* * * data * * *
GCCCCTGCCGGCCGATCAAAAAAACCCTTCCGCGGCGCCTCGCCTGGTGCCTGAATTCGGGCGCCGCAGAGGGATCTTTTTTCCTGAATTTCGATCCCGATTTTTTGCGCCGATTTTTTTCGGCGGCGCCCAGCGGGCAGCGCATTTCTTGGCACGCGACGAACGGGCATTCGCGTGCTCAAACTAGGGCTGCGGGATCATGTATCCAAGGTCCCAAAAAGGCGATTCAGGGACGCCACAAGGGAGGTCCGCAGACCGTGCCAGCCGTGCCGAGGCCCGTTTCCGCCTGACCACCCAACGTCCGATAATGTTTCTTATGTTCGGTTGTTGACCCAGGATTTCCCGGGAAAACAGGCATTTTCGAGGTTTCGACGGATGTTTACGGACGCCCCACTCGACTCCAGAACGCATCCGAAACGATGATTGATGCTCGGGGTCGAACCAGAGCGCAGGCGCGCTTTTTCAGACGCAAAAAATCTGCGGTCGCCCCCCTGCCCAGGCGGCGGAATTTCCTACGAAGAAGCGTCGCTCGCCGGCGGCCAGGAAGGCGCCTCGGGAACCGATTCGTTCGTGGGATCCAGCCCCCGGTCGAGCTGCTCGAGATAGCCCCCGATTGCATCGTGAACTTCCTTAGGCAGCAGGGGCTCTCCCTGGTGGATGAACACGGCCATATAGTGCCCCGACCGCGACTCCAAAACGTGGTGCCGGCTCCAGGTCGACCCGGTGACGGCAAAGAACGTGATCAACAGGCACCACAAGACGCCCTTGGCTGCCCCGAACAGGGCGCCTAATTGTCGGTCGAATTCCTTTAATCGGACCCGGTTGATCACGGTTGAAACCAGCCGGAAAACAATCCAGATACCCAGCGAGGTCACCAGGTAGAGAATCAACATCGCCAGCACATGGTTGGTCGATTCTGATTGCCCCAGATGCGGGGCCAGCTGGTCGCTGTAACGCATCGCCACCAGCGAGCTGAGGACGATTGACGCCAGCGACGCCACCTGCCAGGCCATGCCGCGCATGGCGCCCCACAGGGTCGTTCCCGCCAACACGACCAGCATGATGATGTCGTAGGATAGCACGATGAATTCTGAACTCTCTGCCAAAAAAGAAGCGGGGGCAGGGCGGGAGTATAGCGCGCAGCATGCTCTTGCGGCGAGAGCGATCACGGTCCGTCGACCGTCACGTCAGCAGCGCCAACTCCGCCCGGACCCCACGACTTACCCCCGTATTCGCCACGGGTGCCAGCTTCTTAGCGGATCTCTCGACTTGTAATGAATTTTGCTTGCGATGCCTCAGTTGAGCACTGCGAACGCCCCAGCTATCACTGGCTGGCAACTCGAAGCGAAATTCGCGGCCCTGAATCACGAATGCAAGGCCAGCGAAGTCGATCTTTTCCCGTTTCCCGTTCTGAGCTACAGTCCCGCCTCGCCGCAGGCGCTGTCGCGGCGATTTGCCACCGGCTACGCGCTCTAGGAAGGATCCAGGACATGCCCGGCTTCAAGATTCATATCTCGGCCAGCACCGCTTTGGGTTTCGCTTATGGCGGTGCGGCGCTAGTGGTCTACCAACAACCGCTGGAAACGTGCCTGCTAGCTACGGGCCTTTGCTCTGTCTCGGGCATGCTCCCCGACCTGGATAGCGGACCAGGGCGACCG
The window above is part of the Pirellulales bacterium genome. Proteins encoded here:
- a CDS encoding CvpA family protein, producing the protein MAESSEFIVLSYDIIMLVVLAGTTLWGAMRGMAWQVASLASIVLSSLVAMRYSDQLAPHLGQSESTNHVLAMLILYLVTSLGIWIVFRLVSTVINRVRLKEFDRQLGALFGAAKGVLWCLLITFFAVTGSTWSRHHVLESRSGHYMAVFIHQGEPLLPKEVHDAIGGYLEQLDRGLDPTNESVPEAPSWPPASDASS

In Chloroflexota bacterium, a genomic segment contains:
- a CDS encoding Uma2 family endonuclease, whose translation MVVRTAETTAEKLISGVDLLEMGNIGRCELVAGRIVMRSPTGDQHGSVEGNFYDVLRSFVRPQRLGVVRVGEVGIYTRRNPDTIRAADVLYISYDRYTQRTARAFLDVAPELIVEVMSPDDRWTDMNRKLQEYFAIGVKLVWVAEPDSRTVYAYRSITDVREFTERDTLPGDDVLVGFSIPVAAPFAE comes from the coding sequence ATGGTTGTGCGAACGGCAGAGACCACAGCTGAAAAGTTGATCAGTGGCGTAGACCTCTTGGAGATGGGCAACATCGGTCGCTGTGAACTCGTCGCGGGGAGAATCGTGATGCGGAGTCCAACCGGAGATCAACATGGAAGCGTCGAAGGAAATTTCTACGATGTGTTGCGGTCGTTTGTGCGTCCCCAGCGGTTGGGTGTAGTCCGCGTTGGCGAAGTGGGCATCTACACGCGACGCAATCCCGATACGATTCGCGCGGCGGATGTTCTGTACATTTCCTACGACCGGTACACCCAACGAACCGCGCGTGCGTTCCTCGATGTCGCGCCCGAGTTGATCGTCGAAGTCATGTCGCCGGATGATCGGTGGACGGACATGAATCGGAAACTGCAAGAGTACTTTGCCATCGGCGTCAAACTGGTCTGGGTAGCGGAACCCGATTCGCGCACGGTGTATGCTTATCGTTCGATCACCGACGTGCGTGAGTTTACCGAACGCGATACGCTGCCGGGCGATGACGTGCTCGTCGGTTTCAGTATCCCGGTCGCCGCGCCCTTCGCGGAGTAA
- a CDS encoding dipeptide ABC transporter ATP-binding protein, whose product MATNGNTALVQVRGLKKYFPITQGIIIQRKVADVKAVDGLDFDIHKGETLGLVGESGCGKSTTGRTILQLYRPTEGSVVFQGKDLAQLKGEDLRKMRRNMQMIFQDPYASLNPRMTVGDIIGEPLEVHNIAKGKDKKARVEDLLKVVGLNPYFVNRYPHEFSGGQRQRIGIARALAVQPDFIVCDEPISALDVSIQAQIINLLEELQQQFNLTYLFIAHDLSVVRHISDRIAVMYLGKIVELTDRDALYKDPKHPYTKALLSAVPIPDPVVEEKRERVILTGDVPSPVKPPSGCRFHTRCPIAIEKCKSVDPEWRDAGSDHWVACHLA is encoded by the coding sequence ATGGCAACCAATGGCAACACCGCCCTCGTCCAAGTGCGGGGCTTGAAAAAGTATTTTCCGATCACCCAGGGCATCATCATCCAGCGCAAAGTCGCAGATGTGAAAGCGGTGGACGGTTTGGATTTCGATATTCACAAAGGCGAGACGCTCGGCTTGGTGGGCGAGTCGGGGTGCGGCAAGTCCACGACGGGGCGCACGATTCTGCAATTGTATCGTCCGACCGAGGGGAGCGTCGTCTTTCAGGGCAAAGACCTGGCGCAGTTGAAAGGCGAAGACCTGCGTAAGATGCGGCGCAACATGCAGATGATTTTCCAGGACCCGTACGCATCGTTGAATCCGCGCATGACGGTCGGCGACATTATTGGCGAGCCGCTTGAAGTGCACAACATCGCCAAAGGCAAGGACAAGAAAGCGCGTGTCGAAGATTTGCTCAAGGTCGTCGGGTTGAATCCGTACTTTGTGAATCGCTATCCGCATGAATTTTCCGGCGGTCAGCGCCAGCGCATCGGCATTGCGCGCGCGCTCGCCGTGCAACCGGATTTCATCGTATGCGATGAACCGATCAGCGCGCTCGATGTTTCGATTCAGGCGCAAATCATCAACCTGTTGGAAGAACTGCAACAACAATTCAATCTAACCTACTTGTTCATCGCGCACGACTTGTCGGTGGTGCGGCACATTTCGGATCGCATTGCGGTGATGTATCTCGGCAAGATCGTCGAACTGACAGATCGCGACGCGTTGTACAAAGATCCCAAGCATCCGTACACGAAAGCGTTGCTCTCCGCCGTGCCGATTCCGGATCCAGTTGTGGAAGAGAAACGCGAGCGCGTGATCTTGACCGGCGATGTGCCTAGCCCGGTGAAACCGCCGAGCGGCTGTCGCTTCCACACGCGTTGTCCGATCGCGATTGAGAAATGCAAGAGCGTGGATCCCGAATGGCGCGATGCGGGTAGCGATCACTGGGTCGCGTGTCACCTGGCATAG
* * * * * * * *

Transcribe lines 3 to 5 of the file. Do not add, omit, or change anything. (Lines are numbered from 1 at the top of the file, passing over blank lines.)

- a CDS encoding CvpA family protein, producing the protein MAESSEFIVLSYDIIMLVVLAGTTLWGAMRGMAWQVASLASIVLSSLVAMRYSDQLAPHLGQSESTNHVLAMLILYLVTSLGIWIVFRLVSTVINRVRLKEFDRQLGALFGAAKGVLWCLLITFFAVTGSTWSRHHVLESRSGHYMAVFIHQGEPLLPKEVHDAIGGYLEQLDRGLDPTNESVPEAPSWPPASDASS

In Chloroflexota bacterium, a genomic segment contains:
- a CDS encoding Uma2 family endonuclease, whose translation MVVRTAETTAEKLISGVDLLEMGNIGRCELVAGRIVMRSPTGDQHGSVEGNFYDVLRSFVRPQRLGVVRVGEVGIYTRRNPDTIRAADVLYISYDRYTQRTARAFLDVAPELIVEVMSPDDRWTDMNRKLQEYFAIGVKLVWVAEPDSRTVYAYRSITDVREFTERDTLPGDDVLVGFSIPVAAPFAE comes from the coding sequence ATGGTTGTGCGAACGGCAGAGACCACAGCTGAAAAGTTGATCAGTGGCGTAGACCTCTTGGAGATGGGCAACATCGGTCGCTGTGAACTCGTCGCGGGGAGAATCGTGATGCGGAGTCCAACCGGAGATCAACATGGAAGCGTCGAAGGAAATTTCTACGATGTGTTGCGGTCGTTTGTGCGTCCCCAGCGGTTGGGTGTAGTCCGCGTTGGCGAAGTGGGCATCTACACGCGACGCAATCCCGATACGATTCGCGCGGCGGATGTTCTGTACATTTCCTACGACCGGTACACCCAACGAACCGCGCGTGCGTTCCTCGATGTCGCGCCCGAGTTGATCGTCGAAGTCATGTCGCCGGATGATCGGTGGACGGACATGAATCGGAAACTGCAAGAGTACTTTGCCATCGGCGTCAAACTGGTCTGGGTAGCGGAACCCGATTCGCGCACGGTGTATGCTTATCGTTCGATCACCGACGTGCGTGAGTTTACCGAACGCGATACGCTGCCGGGCGATGACGTGCTCGTCGGTTTCAGTATCCCGGTCGCCGCGCCCTTCGCGGAGTAA